Photos by Jon Karr / www.thatverynextthing.com
Don’t let the sweetness of her voice fool you – Hanna Rae’s music hits hard. She’s tough, and while there is a soft reserve, the main trait of her songwriting is courageous honesty. It’s through her vulnerability that she shows grit.
Her new release, Rookie in the Ring, demonstrates her strengths as a writer in grand fashion. From the more upbeat “Man in the Moon” to the somber “Alabama,” it’s an album that runs a full range of human emotion. That’s part of what makes it worth coming back to again and again.
NYMM: Take us back to the beginning: how did you get started?
HR: I grew up in a little town in Virginia, where both my parents are musicians. My mom is a singer and my dad is a rock ’n roller. So I grew up listening to a lot of Fleetwood Mac, Eagles, and Heart, and I’m thankful that those are my roots [laughs]. When I was in high school, I asked my dad to come play guitar for me so I could sing “Hotel California” in my class. That’s when we all knew this would be a lasting thing. I started writing seriously around that time and it has gone from there.
NYMM: When did you make the decision to pursue it full-time?
HR: I was getting very serious about writing and I visited Nashville to go to a music festival. The minute I arrived, I knew it was where I wanted to be. I never really had a plan B. I enjoy being surrounded by a lot of talented people, so I think if I ever had any doubts, it would have been from the overwhelming amount of talent around me. But instead, I enjoy it. I love the push and pull of collaboration. It keeps me inspired.
NYMM: When do you think you started developing the sound and style you have now?
HR: Maybe it was when I arrived in Nashville. Being around so many writers, I started trying to find my own thing – what felt right for me. I started listening to a lot of Brandi Carlile and realized that I wanted to blend the pop world with the folk world.
NYMM: When did you start putting together Rookie in the Ring?
HR: I wanted to record something for several years, but I didn’t have the exact product that I wanted to put out there. It took about two years’ worth of writing and experiences to blend the songs that are on the album and make them a whole project. When I wrote “Alabama,” I knew where the project was going to end up and that helped drive the direction of the rest of the songs. I wanted it to be a beginning-to-end outline of my experiences over the last two years.
NYMM: “Alabama” is an interesting song. Tell me a little about it.
HR: I was in a very rocky state when I wrote it, and that song helped me realize that writing is an important outlet for me. It’s great when you can use that outlet to tell a story. That’s probably the song that I’m the most connected to because it hits home the hardest when I play it. I can still feel everything that I was feeling when I wrote it. I think that’s a good thing, because hopefully then people can relate to it.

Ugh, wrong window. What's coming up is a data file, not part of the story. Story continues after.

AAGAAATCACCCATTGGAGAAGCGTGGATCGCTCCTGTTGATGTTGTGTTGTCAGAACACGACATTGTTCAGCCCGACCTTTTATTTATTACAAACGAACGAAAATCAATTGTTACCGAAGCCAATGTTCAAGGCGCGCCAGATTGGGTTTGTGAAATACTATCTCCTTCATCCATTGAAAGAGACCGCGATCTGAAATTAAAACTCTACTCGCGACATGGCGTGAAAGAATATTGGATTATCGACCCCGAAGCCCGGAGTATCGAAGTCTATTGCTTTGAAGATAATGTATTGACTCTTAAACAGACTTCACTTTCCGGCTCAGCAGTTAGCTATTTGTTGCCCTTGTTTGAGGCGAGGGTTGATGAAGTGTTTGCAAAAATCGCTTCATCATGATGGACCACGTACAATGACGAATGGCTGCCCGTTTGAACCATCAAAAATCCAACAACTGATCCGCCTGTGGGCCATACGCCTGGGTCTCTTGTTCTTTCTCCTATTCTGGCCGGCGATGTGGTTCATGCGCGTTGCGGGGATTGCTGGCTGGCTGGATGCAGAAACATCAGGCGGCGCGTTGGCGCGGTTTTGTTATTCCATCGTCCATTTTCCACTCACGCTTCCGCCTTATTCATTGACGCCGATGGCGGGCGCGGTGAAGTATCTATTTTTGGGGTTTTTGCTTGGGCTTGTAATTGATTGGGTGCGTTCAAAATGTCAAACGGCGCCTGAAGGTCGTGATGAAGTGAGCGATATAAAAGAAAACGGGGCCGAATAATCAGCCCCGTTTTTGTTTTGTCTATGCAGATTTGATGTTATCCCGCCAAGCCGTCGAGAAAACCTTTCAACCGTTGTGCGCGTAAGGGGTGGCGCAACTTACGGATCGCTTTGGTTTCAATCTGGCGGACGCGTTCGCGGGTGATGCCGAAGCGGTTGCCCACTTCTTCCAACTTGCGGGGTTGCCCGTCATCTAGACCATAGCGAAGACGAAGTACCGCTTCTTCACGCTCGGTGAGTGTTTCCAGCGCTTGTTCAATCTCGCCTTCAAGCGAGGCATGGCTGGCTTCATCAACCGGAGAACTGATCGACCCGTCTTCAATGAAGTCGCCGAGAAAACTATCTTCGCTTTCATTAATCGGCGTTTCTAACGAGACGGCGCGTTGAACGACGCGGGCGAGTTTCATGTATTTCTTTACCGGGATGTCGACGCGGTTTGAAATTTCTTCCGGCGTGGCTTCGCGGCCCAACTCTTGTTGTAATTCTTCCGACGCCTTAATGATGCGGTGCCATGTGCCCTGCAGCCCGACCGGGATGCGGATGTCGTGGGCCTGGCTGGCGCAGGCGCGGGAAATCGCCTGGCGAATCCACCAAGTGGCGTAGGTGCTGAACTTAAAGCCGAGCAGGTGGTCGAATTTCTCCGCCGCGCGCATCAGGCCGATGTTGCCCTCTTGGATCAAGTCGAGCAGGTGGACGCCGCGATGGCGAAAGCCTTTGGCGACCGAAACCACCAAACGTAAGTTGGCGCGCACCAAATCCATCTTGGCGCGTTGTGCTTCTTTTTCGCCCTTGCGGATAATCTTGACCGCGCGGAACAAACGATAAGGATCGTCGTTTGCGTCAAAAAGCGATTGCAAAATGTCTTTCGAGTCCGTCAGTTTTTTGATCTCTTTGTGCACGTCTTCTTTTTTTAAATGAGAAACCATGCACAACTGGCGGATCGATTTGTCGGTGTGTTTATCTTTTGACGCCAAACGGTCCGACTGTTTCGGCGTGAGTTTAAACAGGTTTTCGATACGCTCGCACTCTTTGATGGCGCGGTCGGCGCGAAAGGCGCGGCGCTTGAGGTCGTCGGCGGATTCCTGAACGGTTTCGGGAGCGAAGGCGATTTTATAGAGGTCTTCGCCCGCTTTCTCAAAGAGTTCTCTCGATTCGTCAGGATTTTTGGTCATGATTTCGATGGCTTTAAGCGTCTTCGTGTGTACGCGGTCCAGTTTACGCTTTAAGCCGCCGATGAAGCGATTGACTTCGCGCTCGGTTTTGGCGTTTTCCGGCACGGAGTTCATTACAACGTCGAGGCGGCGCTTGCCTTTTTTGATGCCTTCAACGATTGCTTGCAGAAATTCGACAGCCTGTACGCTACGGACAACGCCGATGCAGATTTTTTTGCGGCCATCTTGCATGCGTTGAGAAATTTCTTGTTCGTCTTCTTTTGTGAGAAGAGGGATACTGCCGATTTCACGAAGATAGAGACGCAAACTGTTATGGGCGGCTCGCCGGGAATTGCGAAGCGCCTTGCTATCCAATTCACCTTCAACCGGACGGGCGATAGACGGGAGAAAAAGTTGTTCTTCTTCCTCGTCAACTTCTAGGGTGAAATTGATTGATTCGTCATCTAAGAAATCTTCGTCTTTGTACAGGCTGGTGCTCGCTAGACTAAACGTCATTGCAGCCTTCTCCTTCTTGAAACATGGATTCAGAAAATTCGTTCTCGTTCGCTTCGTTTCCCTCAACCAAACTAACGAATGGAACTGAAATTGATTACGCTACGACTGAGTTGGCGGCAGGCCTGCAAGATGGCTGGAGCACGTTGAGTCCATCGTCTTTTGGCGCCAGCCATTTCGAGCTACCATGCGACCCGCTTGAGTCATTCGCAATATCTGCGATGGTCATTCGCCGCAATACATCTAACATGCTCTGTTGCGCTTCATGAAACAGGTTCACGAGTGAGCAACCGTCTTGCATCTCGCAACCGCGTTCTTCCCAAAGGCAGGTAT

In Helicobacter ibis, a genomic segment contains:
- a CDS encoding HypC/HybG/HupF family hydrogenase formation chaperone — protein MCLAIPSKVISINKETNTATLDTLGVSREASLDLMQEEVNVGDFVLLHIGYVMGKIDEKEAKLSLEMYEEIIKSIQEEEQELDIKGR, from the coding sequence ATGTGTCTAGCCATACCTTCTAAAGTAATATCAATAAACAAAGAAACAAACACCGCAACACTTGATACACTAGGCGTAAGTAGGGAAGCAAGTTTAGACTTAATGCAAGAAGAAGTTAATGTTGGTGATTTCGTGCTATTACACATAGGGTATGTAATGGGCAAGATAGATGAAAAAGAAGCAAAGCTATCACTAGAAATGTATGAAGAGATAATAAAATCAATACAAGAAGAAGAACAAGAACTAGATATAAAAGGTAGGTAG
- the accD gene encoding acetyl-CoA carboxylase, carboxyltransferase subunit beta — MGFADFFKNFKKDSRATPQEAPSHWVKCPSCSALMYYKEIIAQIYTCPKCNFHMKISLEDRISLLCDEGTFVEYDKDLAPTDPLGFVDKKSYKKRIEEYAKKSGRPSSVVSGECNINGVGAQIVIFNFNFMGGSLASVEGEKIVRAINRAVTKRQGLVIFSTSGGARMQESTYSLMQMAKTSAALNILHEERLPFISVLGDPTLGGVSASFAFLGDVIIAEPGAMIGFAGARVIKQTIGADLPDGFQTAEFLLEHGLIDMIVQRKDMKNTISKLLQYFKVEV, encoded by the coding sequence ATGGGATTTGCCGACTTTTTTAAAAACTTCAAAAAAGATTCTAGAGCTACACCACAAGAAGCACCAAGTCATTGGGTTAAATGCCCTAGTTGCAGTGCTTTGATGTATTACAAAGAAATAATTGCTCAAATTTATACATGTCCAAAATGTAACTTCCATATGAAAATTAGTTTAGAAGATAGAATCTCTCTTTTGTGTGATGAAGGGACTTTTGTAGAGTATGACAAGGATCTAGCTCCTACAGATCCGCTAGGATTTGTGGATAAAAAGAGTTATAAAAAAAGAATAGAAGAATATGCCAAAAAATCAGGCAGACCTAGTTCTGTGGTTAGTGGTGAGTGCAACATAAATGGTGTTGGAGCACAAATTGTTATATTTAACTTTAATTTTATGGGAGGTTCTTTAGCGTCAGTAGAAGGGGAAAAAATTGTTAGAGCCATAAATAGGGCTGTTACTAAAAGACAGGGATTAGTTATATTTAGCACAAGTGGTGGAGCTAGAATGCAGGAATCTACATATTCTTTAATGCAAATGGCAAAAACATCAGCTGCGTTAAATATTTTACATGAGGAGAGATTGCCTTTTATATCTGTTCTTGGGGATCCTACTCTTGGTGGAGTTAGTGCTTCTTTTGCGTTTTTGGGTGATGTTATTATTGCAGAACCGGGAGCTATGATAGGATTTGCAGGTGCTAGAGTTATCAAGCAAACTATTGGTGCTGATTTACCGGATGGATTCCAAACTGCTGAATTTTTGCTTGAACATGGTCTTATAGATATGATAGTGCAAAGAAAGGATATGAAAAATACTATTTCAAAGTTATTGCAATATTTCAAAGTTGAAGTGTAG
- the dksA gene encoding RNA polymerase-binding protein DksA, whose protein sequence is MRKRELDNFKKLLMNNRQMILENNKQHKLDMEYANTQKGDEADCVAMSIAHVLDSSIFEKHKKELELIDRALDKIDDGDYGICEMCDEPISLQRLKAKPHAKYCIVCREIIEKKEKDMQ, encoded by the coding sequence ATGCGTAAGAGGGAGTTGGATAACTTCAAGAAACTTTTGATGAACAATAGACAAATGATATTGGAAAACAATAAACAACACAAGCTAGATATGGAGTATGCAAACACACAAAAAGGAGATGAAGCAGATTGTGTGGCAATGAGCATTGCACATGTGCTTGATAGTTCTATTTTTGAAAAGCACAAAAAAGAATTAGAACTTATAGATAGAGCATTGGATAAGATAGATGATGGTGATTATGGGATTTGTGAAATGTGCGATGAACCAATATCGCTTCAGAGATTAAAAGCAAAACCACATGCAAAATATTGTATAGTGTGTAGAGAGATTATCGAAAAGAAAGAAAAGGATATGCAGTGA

NYMM: Was there a similar writing process behind “Man in the Moon?”
HR: “Man in the Moon” was one of the peak points of the last few years, so when I sat down to write it, the words just flowed onto the page. It came out so simply that I second-guessed it at first. After I played through it, I realized that it was exactly what it needed to be and was exactly what I needed to say. It’s a happy song that starts with the first feelings of romance, that then takes you through the rocky parts that come later, and then ends with the idea that you can find beauty in the things that aren’t perfect.
NYMM: Is writing what you go to when things aren’t going well?
HR: Yes, but that can make it easy or difficult. If life is going really well and everything is on an even keel, then those songs don’t come as easily. Then when you have a big event, you come up with things more quickly. I wrote “Rookie in the Ring” in about an hour. That’s the tricky thing about being an emotional writer: you have to wait for it. The muse has to come to you.
NYMM: How do you make sure you’re staying honest as a writer?
HR: I’ve gotten to the point where I write a line and realize that I’m covering something up. I’ll realize that there are words in there that are too flowery or not raw enough. That’s when I will scratch it out, step back and think about what I really want to say. I try to say it simply and not cover it up. It can be scary, but it can also be really powerful to just lay it all on the line.
You can find more Hanna Rae here:
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